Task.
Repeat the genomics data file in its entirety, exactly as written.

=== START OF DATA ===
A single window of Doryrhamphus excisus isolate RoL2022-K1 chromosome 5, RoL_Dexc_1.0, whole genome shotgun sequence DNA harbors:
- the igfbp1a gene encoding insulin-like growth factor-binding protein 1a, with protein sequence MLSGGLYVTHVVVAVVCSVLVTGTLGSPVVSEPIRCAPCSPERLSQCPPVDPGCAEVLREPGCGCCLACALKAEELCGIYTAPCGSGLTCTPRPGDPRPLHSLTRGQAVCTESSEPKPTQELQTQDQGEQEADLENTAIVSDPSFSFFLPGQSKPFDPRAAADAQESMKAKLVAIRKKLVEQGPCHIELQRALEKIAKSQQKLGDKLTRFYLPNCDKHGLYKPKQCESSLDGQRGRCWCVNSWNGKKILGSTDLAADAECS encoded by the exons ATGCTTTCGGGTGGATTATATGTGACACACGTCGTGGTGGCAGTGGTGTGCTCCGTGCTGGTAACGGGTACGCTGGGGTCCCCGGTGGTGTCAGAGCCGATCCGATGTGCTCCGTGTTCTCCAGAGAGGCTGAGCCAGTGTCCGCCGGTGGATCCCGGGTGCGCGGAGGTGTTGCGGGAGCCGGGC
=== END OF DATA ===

A single window of Doryrhamphus excisus isolate RoL2022-K1 chromosome 5, RoL_Dexc_1.0, whole genome shotgun sequence DNA harbors:
- the igfbp1a gene encoding insulin-like growth factor-binding protein 1a, with protein sequence MLSGGLYVTHVVVAVVCSVLVTGTLGSPVVSEPIRCAPCSPERLSQCPPVDPGCAEVLREPGCGCCLACALKAEELCGIYTAPCGSGLTCTPRPGDPRPLHSLTRGQAVCTESSEPKPTQELQTQDQGEQEADLENTAIVSDPSFSFFLPGQSKPFDPRAAADAQESMKAKLVAIRKKLVEQGPCHIELQRALEKIAKSQQKLGDKLTRFYLPNCDKHGLYKPKQCESSLDGQRGRCWCVNSWNGKKILGSTDLAADAECS encoded by the exons ATGCTTTCGGGTGGATTATATGTGACACACGTCGTGGTGGCAGTGGTGTGCTCCGTGCTGGTAACGGGTACGCTGGGGTCCCCGGTGGTGTCAGAGCCGATCCGATGTGCTCCGTGTTCTCCAGAGAGGCTGAGCCAGTGTCCGCCGGTGGATCCCGGGTGCGCGGAGGTGTTGCGGGAGCCGGGC